June R&D Round Up

E-mail Melanie Martella

This month we've got the ability to print simple field-effect transistors using nanotube-laden ink and an ink-jet printer and an endoscope with a tiny image sensor to enable in-vivo cancer diagnoses.

Nanotubes for Printed Electronics
Carbon nanotubes have attracted a lot of attention because of their potential use in sensors and other electronics. Now, researchers have used an ink-jet printer to print nanotube-based field-effect transistors (FETs). The scientists, Robert Vajtai and Pulickel Ajayan of Rice University, Eduardo Gracia-Espino of the Instituto Potosino de Investigacion Cientifica y Tecnologica, Mexico; Giovanni Sala, Flavio Pino, Niina Halonen, Jani Mäklin, Géza Tóth, Krisztiçn Kordás and Heli Jantunen of the University of Oulu, Finland; Juho Luomahaara, Panu Helistö and Heikki Seppä of the VTT Technical Research Center of Finland; and Mauricio Terrones of the Universidad Carlos III of Madrid, developed custom inks containing single-walled carbon nanotubes (SWNTs) that enabled them to print layers of nanotubes onto a substrate. Further, by adding different functional groups to the nanotubes they could adjust their conductive or insulating properties. By printing source, gate, drain, and conductive layers, the researchers found that they could print simple, functional electronic circuits onto a flexible substrate. (For more details, including an excellent diagram, read "Outstanding in their field effect" from the Rice University News Service.)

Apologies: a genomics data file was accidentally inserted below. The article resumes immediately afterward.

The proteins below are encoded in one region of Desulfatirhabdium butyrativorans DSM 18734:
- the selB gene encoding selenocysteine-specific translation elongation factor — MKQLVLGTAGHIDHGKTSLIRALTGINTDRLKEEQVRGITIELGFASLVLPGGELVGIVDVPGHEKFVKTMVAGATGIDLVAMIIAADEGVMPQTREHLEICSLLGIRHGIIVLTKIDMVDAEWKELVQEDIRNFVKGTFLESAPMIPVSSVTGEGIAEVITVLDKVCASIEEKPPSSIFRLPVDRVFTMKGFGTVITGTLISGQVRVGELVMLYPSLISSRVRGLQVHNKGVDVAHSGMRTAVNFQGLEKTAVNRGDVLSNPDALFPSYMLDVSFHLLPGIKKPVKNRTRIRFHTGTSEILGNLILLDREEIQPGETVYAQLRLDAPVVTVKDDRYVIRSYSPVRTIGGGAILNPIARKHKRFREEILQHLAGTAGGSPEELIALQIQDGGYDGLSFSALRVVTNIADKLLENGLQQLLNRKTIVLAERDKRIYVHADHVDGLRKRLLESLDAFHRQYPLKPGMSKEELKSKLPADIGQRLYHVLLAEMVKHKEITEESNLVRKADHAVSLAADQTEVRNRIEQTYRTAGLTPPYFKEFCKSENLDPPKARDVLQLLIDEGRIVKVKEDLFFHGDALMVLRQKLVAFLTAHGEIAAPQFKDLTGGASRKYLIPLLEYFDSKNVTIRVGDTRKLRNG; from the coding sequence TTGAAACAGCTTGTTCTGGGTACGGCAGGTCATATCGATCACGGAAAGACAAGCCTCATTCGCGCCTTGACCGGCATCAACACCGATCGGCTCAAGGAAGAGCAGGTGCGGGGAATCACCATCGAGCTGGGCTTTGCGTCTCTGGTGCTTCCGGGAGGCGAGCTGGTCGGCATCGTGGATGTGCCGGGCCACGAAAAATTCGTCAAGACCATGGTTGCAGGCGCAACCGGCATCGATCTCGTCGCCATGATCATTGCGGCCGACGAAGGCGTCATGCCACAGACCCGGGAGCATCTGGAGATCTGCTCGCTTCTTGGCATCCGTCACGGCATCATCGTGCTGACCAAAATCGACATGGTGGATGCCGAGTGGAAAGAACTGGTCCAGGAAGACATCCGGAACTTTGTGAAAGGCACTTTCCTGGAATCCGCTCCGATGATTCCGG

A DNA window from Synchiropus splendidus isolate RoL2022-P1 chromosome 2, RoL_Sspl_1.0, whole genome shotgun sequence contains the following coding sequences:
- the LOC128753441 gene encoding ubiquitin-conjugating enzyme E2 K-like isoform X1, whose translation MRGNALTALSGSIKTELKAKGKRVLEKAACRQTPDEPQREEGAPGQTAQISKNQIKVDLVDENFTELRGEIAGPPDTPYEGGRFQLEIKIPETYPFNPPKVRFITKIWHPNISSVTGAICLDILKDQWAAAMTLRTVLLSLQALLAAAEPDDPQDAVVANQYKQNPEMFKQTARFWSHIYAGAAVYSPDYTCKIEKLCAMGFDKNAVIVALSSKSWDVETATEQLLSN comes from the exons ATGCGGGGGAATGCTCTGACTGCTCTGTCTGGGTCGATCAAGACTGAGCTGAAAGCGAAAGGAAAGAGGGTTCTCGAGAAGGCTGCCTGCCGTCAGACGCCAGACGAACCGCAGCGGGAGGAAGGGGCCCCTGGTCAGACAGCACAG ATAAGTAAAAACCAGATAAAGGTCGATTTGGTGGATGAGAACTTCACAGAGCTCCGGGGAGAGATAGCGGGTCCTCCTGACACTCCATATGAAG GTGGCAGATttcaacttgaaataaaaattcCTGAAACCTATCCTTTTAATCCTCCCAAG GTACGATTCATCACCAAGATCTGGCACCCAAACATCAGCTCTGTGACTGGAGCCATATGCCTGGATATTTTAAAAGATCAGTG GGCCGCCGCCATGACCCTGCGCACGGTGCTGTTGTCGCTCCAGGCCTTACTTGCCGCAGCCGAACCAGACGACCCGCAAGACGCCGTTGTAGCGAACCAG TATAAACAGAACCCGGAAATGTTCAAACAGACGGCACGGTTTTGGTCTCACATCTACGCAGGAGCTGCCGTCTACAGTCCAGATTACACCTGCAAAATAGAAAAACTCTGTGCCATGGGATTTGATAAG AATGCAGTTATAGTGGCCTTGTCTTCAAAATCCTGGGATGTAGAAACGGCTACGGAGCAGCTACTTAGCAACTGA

Detecting Tumors Even Earlier
Diagnosing a lump as cancerous or benign is typically neither fun nor speedy. Biopsies are stressful and painful and then comes the waiting for the results. Based on work conducted at Fraunhofer IPMS, doctors may get a tool to diagnose tumors in-vivo. The researchers have designed and built a tiny microscope—using a MEMS-based image recorder and a microscanner mirror—that sits at the end of an endoscope and allows the doctor to examine the target cells in situ. The endoscope is placed in the target tissue. An optical fiber transmits laser light to the microscanner mirror at the tip of the endoscope where the laser beam is deflected to illuminate the target cells. A glass-fiber bundle in the endoscope's tip then transmits the reflected light to the external image recorder. By coupling the image sensor and mirror position information, the system can create a 2D image. The MEMS-based image sensors can magnify very small objects without requiring large lenses. The combination of the sensor and microscanner mirror allows the system to achieve 10 µm resolution, in fact.

Sensors Expo is Coming!
Next week, from Monday June 7 through Wednesday June 9, I'll be attending Sensors Expo & Conference at the Donald E. Stephens Convention Center in Rosemont, IL. And if the sensor technology isn't enough to lure you, this year the show is collocated with the ESC-Chicago. If you'll be there too, please say hello! Stay tuned to next week's newsletter to learn which products have won the 2010 Best of Sensors Expo Awards.


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